include: Lake Superior State Forest, Hiawatha National Forest, and
      Taquamenon Falls State Park. Elevations range from 183 m (600 ft) to
      396 m (1300 ft).

      Weather Conditions:

      The winter weather in Northern Ontario can range from cold sunny days,
      blustery overcast days with snow squalls, to the magical, quiet snow
      dump days where we get 15.24-30.48 cm (6-12 in) within a couple of
      hours, and just about everything in between (no hurricanes or tornados
      here though!). We average 15 days of snowfall per month from December
      to March. January and February bring bitter cold temperatures. As
      spring approaches, the snow turns to rain and nature's `spring
      clean-up' begins to wash away the inevitably dirty snow. We get an
      average of 10 days a month of rain from March to May. From mid
      November to mid April, the temperature does not usually creep above 0
      C (32 F).

      Wind direction from October to March comes from the East with average
      speeds of about 15 km/h (9.32 mi/h). In April, the direction changes
      to coming from the Northwest and averages 13 km/h (8.07 mi/h). We
      have days where the wind coming off of Lake Superior is exceptionally
      strong, especially in the spring and fall. Just last week we had 90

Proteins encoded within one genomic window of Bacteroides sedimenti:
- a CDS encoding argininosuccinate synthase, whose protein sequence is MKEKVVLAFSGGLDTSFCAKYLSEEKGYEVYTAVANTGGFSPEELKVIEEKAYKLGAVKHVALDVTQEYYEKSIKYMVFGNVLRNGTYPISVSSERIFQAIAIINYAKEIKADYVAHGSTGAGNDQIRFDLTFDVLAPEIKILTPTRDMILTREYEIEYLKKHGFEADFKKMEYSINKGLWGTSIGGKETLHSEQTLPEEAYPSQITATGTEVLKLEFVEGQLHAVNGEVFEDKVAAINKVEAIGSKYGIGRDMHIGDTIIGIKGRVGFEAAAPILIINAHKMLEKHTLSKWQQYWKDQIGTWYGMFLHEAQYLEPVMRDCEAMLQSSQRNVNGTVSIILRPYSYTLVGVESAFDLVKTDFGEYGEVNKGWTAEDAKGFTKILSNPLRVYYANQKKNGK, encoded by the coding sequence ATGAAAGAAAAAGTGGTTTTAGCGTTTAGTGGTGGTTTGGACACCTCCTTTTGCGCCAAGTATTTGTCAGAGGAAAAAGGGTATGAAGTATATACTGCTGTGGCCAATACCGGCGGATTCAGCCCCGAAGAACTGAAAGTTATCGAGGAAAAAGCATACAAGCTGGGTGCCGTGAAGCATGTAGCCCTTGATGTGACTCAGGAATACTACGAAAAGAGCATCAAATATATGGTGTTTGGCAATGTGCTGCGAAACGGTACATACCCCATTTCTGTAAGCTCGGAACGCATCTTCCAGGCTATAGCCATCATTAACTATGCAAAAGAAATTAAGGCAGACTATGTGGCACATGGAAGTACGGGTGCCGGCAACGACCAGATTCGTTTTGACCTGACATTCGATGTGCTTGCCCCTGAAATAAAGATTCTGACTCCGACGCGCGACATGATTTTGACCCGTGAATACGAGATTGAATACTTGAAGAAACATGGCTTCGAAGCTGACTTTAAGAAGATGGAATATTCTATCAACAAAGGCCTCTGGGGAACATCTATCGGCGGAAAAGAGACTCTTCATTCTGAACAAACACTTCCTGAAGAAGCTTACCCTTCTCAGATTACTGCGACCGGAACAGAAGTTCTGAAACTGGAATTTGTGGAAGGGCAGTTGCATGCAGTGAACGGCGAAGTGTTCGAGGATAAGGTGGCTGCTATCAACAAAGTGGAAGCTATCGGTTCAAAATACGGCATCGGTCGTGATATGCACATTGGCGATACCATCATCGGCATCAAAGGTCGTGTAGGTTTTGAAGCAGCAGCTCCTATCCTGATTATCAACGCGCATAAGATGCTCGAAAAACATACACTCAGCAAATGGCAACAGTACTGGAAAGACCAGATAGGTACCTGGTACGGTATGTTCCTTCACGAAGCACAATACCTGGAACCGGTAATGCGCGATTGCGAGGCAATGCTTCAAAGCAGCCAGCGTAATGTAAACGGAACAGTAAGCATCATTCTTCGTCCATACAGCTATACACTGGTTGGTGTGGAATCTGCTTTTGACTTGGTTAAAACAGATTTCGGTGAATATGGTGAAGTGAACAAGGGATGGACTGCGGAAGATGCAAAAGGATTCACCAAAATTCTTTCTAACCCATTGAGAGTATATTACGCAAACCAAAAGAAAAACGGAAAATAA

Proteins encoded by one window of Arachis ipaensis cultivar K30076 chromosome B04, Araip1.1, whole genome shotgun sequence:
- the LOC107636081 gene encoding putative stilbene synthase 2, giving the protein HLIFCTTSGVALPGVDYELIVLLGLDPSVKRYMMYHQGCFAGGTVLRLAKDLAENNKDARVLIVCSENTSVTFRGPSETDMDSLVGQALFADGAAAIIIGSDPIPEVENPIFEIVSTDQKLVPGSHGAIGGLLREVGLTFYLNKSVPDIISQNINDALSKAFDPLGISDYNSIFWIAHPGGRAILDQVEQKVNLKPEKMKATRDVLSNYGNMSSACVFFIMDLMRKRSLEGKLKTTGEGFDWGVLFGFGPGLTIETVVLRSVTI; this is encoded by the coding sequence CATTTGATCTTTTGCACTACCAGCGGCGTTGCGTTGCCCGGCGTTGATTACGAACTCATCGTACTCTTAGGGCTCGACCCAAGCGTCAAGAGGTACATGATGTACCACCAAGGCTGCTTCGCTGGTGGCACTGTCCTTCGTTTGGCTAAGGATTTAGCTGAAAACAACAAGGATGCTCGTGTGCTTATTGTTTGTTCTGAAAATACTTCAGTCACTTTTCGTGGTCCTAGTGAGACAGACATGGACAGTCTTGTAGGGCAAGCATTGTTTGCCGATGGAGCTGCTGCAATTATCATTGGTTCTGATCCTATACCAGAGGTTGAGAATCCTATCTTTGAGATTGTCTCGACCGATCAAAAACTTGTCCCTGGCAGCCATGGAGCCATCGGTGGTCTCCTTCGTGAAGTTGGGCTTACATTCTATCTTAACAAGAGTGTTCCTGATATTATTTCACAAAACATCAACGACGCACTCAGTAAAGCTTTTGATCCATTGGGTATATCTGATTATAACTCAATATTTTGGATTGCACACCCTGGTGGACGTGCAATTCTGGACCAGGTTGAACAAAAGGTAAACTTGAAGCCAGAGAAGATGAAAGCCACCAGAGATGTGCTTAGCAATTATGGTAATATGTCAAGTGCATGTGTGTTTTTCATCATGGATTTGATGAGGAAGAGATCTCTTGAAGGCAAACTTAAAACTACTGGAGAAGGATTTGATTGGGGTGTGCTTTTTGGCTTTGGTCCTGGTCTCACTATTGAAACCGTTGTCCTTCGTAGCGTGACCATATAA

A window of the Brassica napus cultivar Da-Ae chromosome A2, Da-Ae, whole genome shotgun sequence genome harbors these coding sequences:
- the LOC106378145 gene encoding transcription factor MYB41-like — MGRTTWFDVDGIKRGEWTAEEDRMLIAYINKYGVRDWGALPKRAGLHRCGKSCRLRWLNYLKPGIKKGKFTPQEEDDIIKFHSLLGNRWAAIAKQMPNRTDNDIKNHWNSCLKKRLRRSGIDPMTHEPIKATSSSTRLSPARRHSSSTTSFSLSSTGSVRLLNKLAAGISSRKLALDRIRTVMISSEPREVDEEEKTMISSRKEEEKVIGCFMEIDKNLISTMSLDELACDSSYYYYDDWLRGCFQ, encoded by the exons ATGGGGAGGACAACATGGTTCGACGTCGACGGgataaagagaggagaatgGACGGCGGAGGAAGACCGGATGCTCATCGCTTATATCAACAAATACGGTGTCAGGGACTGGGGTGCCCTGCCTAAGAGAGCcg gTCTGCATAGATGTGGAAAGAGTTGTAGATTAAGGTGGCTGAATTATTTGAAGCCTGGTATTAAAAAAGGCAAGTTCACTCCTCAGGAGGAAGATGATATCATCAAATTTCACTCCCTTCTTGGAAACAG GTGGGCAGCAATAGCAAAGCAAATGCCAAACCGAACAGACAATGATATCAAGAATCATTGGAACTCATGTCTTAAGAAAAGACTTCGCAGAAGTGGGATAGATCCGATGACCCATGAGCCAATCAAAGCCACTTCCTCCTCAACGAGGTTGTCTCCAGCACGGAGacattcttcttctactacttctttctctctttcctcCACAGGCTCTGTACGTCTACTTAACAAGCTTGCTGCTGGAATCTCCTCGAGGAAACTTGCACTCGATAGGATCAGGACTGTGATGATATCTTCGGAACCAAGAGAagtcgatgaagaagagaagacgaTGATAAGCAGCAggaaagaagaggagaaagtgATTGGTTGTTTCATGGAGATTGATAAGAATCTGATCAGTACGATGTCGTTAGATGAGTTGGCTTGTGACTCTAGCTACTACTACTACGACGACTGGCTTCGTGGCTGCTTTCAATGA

km/h (56 mi/h) winds for two days!

      The relative humidity hovers between 70 and 80% for this area, with
      the spring being at the lower end of the scale and late fall/early
      winter being at the higher end of the scale. Our hours of sunshine
      range from the lowest of about 60 hours a month during December to
      closer to 300 hours a month in July.

      Climate normals for Sault Ste. Marie, Ontario and area:
      January -14 C (15.8 F) -5 C (23 F)
      February - 15 C (5 F) -4 C (24.8 F)
      March -9 C (15.8 F) 1 C (33.8 F)
      April -1 C (30.2 F) 9 C (48.2 F)
      May 3 C (37.4 F) 16 C (61 F)
      June 8 C (46.4 F) 21 C (70 F)
      July 11 C (52 F) 24 C (75 F)
      August 11 C (52 F) 23 C (73 F)
      September 8 C (46.4 F) 18 C (64 F)
      October 3 C (46.4 F) 12 C (54 F)
      November -2 C (28.4 F) 4 C (39.2 F)
      December -10 C (14 F) -2 C (28.4 F)

      January 6 mm (0.24 in) 85 cm (33.46 in)
      February 5 mm (0.2 in) 54 cm (21.26 in)
      March 29 mm (1.14 in) 34 cm (13.39 in)
      April 49 mm (1.93 in) 15 cm (5.91 in)
      May 69 mm (2.72 in) 1 cm (0.39 in)
      June 83 mm (3.27 in) 0
      July 66 mm (2.6 in) 0
      August 85 mm (3.35 in) 0
      September 95 mm (3.74 in) 0
      October 77 mm (3.03 in) 6 cm (2.36 in)
      November 52 mm (2.05 in) 41 cm (16.14 in)
      December 17 mm (0.67 in) 81 cm (31.89 in)

      The average annual snowfall for the Algoma district exceeds 3 m (10
      ft). In addition, both the Michigan and Ontario shores of Lake
      Superior are subject to lake effect snow. Frequent and unexpected